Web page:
I've recently learned that for a black hole, its photon sphere is an unstable orbit. Light either manages to escape from or fall into the event horizon, depending on how far away from the edge of the photon sphere the light is introduced.

But let's say that the wavelength of a photon is exactly equal to the circumference of the great circle of the photon sphere, and that the photon approaches the vicinity of the black hole at precisely the right angle and distance from the photon sphere such that it ends up tangentially on the surface of the sphere.

  • Is it possible for this photon to form a standing circular wave at the photon sphere given that its wavelength is precisely equal to the circumference of the great circle of the sphere?
  • If so, would the photon simply stay at the photon sphere, perhaps due to some quantum stability of the standing wave?
  • How can we observe this or test it experimentally?

My question also applies to the case in which the circumference of the great circle of the photon sphere is a natural number multiple (n=1,2,3,...) of the wavelength of the photon. This would be similar to the quantization of electron orbits in the Bohr model of the atom, except for photons, on a much larger scale, and in the context of gravity (i.e. curved space-time).

  • 1
    $\begingroup$ Good question! But bear in mind that no real black hole has a perfectly constant mass: there are always stray atoms & radiation to absorb. $\endgroup$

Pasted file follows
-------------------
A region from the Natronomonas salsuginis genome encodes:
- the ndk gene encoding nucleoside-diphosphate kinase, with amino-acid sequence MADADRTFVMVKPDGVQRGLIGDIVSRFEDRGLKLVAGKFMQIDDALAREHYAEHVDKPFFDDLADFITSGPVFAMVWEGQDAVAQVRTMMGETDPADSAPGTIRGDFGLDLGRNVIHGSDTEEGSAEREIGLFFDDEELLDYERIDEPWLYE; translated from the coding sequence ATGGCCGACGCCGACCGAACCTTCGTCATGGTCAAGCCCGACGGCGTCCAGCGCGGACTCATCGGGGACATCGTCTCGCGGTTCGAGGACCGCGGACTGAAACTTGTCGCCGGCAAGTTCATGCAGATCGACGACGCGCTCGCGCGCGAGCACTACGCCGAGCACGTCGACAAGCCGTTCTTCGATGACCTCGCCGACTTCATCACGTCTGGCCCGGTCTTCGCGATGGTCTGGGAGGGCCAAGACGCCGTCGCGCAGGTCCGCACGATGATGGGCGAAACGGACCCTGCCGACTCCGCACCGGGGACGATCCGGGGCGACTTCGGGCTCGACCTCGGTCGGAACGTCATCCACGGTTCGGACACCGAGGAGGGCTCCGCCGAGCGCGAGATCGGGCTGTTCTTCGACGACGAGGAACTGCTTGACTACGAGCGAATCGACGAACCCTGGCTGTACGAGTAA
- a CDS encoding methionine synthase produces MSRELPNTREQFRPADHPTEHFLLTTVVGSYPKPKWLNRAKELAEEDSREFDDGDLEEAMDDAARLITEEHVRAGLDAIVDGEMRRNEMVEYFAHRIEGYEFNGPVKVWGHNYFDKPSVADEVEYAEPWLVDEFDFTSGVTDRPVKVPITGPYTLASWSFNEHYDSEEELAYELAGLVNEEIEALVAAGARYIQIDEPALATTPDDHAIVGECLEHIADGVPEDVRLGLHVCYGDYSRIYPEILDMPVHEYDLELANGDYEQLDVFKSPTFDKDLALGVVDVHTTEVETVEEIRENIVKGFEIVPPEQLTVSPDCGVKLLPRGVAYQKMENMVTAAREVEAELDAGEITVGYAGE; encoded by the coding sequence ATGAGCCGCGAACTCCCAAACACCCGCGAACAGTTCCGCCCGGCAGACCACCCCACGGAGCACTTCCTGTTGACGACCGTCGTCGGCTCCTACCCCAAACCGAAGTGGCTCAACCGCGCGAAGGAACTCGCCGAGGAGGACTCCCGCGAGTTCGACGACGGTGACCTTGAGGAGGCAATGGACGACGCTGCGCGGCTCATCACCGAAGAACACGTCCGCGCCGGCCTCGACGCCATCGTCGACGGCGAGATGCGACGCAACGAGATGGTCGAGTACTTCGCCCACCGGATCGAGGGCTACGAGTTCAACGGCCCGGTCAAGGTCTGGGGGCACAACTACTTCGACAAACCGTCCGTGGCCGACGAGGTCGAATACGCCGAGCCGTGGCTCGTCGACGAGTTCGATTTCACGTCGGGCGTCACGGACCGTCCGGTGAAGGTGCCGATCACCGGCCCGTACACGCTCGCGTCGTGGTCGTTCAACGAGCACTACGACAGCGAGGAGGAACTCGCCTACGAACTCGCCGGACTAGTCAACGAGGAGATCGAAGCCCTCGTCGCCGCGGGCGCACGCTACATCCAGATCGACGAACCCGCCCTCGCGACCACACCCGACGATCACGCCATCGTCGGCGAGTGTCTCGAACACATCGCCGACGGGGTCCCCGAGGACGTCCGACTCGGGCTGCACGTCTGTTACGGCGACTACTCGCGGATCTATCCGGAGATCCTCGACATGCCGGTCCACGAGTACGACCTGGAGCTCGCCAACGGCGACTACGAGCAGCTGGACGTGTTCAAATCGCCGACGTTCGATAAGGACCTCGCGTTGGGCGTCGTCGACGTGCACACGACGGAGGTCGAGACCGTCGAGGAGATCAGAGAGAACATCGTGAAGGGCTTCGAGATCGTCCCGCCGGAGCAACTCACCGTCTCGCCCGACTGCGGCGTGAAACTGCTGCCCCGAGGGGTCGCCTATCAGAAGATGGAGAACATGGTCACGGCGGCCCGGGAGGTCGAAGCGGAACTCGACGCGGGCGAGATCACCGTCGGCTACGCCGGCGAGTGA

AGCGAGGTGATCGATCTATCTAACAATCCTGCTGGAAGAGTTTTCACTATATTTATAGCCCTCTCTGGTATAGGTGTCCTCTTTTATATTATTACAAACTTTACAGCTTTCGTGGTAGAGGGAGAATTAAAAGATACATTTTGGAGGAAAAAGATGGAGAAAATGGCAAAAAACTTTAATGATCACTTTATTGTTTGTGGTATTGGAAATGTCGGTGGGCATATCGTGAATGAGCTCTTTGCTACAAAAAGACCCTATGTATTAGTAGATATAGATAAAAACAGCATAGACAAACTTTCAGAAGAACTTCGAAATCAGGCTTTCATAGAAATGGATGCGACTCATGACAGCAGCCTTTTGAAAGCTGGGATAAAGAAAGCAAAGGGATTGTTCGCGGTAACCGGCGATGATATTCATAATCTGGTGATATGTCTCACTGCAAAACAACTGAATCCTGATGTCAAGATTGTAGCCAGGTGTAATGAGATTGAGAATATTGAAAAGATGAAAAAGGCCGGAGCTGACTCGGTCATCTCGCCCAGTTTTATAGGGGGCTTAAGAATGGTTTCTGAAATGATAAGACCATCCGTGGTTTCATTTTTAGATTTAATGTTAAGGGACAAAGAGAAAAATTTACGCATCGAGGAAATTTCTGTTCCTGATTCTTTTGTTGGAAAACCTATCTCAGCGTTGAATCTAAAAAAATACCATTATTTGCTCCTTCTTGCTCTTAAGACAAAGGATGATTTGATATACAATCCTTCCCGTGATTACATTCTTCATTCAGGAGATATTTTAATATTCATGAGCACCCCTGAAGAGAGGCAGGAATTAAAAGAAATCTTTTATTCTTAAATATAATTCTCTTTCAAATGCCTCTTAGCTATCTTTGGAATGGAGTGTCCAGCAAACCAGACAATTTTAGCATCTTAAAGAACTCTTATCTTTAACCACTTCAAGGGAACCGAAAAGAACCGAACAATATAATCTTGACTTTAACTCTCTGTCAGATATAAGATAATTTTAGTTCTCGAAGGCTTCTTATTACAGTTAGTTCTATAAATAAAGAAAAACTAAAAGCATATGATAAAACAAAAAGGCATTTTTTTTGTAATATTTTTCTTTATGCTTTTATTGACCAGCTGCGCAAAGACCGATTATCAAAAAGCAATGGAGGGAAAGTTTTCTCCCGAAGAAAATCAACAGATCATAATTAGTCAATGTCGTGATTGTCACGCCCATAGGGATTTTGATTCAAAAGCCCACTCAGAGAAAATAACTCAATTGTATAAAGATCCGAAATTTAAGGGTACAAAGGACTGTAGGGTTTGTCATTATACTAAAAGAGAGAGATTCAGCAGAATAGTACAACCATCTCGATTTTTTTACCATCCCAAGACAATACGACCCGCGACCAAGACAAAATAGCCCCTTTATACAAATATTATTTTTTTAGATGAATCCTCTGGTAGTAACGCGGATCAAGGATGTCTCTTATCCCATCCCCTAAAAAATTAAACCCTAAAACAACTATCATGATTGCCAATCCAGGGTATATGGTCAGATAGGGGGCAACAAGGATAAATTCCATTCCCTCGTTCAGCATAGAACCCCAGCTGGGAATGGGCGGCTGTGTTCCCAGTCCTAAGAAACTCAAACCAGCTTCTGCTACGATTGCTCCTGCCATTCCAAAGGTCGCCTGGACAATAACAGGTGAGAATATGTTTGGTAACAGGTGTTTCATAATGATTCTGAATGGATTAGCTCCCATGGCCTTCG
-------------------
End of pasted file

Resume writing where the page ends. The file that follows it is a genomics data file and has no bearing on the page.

– PM 2Ring
    Nov 6, 2019 at 6:09

1 Answer 1


No, this is not possible.

In the limit that the wavelength of an electromagnetic wave is similar to the size of the black hole, we can no longer use the approximation that electromagnetic waves travel along geodesics. Instead one has to study the solutions of Maxwell's equations on the black hole background.

The solution that is proposed in the question would be a solution (with no waves coming in from infinity or the past horizon) to the vacuum Maxwell equations that does not decay overtime. One can prove that no such solutions exist. (At least, for some known types of black holes. arXiv:1910.02854 proves this statement for Kerr black holes and massless fields of arbitrary spin.)

You can find solutions that correspond (roughly) to waves going around the photon sphere, but these solutions decay exponentially with time. Such solutions are known as the (electromagnetic) quasi-normal modes of the black hole. They occur only at specific frequencies of the electromagnetic field, determined by the mass, angular momentum (and charge) of the black hole.


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